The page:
Facebook pays Millions of dollars every year to researchers and white hat hackers from all around the world to stamp out security holes in its products and infrastructure under its Bug Bounty Program.

Facebook recognizes and rewards bug hunters to encourage more people to help the company keep Facebook users safe and secure from outside entities, malicious hackers or others.

Recently, the social media giant revealed that India is on top of all countries to report the maximum number of vulnerabilities or security holes in the Facebook platform as well as holds the top position in the country receiving the most bug bounties paid.
"India is home to the largest population of security researchers participating in the Facebook bug bounty program since its inception in 2011. The country also holds the top spot for most bounties paid," Adam Ruddermann, Facebook's technical program manager notes.
If you are one of the Facebook's bug hunters, you might be aware of the fact that reporting same type of flaw (say, Cross-site Scripting or XSS) in Facebook would not make one eligible for the same bounty.

Do you ever wondered why? And How Facebook decides the Bounty amount?

Well, the procedure exactly works in the same way The Hacker News team decides which news to be covered first and which is not at all i.e. based on the risks to the end-users.

Recently, Facebook's bug bounty team explained how they calculate bounties.

How Facebook Calculates Bug Bounties?

Facebook calculates bounties, of course, based on Risk to end-users.

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The bugs that allow someone to access private Facebook data, delete Facebook data, modify an account and run JavaScript under facebook.com are considered as high-impact vulnerabilities that directly affects end users, so are maximum paid bugs.
"The security community in India is strong and growing every day," Facebook says. "India has long topped the list of 127 countries whose researchers contribute to our bug bounty program."
Here's the Procedure Facebook Security team follows:

Step 1: The Facebook Bug Bounty team first looks at the potential impact of a vulnerability reported.

Step 2: Engineers at Facebook then calculates the difficulty or easiness of exploiting a particular vulnerability, whether it's high-severity, as well as the kind of resources or technical skills a successful attack would require.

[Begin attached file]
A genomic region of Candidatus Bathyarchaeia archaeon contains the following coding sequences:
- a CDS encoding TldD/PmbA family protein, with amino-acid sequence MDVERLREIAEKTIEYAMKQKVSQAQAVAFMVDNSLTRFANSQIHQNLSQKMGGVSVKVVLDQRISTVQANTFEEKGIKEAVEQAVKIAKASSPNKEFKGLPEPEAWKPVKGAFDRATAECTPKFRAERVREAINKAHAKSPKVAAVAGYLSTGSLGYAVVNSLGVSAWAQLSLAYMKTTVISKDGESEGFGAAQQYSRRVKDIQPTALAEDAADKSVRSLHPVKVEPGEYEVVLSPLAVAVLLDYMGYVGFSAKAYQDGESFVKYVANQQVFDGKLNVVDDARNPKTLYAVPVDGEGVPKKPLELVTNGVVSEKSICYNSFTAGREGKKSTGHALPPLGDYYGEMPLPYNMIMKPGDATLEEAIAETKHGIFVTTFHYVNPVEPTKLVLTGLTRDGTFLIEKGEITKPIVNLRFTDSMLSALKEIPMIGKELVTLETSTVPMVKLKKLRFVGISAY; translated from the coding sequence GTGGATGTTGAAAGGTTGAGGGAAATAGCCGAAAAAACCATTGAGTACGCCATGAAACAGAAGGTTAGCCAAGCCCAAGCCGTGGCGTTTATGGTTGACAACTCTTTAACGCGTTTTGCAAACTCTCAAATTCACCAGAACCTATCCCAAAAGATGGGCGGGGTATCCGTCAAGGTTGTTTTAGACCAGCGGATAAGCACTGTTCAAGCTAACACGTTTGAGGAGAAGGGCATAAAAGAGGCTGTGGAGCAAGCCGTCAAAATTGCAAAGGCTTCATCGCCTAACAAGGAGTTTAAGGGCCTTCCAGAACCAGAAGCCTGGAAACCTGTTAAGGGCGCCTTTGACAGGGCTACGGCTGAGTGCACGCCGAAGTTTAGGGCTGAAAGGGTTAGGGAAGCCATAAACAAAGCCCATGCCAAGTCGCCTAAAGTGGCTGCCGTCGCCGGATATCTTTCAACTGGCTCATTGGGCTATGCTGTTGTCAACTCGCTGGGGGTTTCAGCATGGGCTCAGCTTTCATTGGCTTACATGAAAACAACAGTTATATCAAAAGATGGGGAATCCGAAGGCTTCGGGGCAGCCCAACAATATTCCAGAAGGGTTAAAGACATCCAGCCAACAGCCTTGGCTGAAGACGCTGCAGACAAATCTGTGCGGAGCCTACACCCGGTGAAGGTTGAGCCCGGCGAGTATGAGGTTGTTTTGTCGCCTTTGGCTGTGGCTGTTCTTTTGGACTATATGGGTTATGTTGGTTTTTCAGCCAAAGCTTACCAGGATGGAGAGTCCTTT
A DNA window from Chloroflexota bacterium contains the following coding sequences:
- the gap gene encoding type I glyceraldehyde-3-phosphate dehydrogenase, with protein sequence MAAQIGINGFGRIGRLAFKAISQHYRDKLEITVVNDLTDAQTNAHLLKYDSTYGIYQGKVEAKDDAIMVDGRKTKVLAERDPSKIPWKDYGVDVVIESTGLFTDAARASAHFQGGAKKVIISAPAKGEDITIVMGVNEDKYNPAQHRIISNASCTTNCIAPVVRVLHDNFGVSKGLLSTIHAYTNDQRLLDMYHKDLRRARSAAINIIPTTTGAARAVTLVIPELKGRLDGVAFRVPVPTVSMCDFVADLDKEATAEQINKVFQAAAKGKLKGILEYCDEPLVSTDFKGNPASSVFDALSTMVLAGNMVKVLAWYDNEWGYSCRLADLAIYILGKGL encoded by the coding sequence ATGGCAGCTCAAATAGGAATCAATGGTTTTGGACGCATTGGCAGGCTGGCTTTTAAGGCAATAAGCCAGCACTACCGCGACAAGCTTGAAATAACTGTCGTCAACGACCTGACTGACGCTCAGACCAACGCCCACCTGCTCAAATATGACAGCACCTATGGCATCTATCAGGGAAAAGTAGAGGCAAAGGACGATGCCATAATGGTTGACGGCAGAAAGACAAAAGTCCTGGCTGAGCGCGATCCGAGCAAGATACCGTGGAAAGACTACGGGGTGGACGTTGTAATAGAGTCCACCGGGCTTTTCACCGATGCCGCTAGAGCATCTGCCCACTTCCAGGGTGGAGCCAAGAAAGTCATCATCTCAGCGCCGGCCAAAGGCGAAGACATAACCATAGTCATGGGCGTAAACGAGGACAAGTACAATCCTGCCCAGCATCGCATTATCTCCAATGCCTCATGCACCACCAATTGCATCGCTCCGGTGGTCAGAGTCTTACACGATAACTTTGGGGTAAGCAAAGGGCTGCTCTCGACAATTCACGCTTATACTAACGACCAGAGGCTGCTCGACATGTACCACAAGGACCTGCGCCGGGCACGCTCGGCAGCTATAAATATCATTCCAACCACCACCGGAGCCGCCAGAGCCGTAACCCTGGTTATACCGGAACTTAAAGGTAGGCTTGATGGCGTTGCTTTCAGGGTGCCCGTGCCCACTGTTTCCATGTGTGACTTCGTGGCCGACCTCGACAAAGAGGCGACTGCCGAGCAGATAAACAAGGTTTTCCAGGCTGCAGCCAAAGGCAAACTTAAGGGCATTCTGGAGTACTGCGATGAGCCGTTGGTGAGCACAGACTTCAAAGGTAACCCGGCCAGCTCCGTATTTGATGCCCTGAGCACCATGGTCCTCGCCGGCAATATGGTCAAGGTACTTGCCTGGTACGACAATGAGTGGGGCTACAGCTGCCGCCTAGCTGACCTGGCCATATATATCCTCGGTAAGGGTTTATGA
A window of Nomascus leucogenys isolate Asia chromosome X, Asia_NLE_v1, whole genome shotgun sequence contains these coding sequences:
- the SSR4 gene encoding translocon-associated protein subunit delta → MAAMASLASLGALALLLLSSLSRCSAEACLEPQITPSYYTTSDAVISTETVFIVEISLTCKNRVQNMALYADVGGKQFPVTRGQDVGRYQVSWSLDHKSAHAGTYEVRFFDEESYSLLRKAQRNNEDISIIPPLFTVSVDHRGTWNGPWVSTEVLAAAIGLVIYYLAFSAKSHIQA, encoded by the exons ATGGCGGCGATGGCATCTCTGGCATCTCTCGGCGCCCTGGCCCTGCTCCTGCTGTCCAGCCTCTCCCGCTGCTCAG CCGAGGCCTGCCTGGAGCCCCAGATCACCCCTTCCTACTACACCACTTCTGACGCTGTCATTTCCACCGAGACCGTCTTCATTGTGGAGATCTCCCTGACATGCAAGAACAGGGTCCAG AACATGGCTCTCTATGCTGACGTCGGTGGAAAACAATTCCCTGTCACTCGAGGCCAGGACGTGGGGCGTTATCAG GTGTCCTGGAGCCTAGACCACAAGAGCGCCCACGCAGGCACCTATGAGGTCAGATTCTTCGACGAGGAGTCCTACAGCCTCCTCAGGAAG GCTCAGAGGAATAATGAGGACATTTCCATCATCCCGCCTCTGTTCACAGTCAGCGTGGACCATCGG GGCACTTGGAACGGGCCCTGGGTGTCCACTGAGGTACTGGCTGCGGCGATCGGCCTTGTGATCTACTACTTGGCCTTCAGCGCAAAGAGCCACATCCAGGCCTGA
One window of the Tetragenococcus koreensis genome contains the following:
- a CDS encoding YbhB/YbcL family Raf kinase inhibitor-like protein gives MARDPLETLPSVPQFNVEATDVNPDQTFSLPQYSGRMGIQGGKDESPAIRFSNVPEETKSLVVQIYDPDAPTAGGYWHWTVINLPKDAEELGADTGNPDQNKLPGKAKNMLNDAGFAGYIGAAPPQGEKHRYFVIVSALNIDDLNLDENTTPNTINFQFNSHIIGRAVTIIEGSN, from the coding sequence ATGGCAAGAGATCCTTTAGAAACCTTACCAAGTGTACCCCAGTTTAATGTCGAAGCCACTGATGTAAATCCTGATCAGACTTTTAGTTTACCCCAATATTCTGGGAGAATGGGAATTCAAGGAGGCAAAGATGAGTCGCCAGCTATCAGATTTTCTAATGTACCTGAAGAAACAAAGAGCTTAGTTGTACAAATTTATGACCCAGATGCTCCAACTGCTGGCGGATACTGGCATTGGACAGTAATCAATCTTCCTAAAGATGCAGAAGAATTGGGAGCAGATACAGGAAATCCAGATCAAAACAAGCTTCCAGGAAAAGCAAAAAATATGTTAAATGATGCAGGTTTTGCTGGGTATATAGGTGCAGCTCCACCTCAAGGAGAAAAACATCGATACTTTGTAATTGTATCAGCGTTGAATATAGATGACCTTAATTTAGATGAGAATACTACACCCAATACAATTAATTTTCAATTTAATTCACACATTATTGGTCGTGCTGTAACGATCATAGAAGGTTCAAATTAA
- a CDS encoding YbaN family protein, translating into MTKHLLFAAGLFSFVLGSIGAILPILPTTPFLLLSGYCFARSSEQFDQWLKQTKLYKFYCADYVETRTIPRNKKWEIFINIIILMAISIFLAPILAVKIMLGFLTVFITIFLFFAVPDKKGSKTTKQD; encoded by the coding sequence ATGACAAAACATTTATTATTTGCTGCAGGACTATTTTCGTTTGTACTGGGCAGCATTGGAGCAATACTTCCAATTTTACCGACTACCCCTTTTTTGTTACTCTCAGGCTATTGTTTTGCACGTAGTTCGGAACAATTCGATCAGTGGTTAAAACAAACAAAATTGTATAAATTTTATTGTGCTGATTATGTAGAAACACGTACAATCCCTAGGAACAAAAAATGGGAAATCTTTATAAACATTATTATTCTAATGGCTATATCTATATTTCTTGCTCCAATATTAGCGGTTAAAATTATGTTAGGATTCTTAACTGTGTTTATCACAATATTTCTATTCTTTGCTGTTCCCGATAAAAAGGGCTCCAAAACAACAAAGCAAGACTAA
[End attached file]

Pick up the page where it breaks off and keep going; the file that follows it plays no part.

Step 3: The team then looks at whether any existing features can already mitigate the issue, for example, an implementation of rate-limiting mechanism to prevent brute-force attacks.

Step 4: Sometimes bug hunters report bugs that are actually Facebook features designed to provide users a better experience on the social media platform. These reports are less considered as eligible until they pose any threat.

Based upon the aforementioned steps, Facebook decides a base payout for each eligible vulnerability report.

The bounty amount can change as the risk landscape evolves, like a bug that leads to more bugs get bigger payouts.

The team also reserves an option to award security researchers and white hat hackers more than the base amount if the report itself demonstrates a high level of clarity, sophistication, and detail.

Example — Bug Bounties Paid by Facebook

Earlier this month, Anand Prakash, 22, of India was awarded $15,000 (roughly Rs. 10 Lakhs) for reporting a Password Reset Vulnerability that could allow attackers to hack any Facebook account by resetting its password via endless brute force of a 6-digit code.

Have you ever wish to delete any photo from Facebook that you didn't like but posted by someone else? Believe me — It was possible, but until last year, when two independent India security researchers reported two separate vulnerabilities to Facebook and awarded $12,500 each.

Do you know what's the highest bug bounty ever paid by Facebook? That's $33,500 to a Brazilian hacker who managed to hack into the Facebook server using a remote-code execution vulnerability.

There was another interesting bug in Facebook that received the highest attention, but no bounty was paid.

Yes, I am talking about Palestinian Hacker, 'Khalil Shreateh', who posted vulnerability details on Facebook CEO Mark Zuckerberg's wall to prove his point, after Facebook Security Team failed to recognize his critical vulnerability thrice.

Unfortunately, Khalil did not receive any bounty for not following the disclosure guidelines correctly and failed to clarify the vulnerability details to Facebook Security Team.

Do you want to know how to earn high bounties? Find and Report high-severity bugs.
"The most important factor for getting the maximum bounty possible is to focus on high-risk vulnerabilities, specifically those with widespread impact," Facebook says. "So, if you're looking to maximize your bounties, focus on quality over quantity."
Bug Bounty programs have widely been used by a large number of prominent technology companies including Google, Facebook and PayPal, for which Bug hunters play a vital role in security their users' online accounts.

Bug bounties and disclosure programs encourage researchers and hackers to report responsibly vulnerabilities to the affected companies rather than exploiting them to compromise its users' security, which may also affect company's reputation.

So Keep Hunting, Keep Earning!

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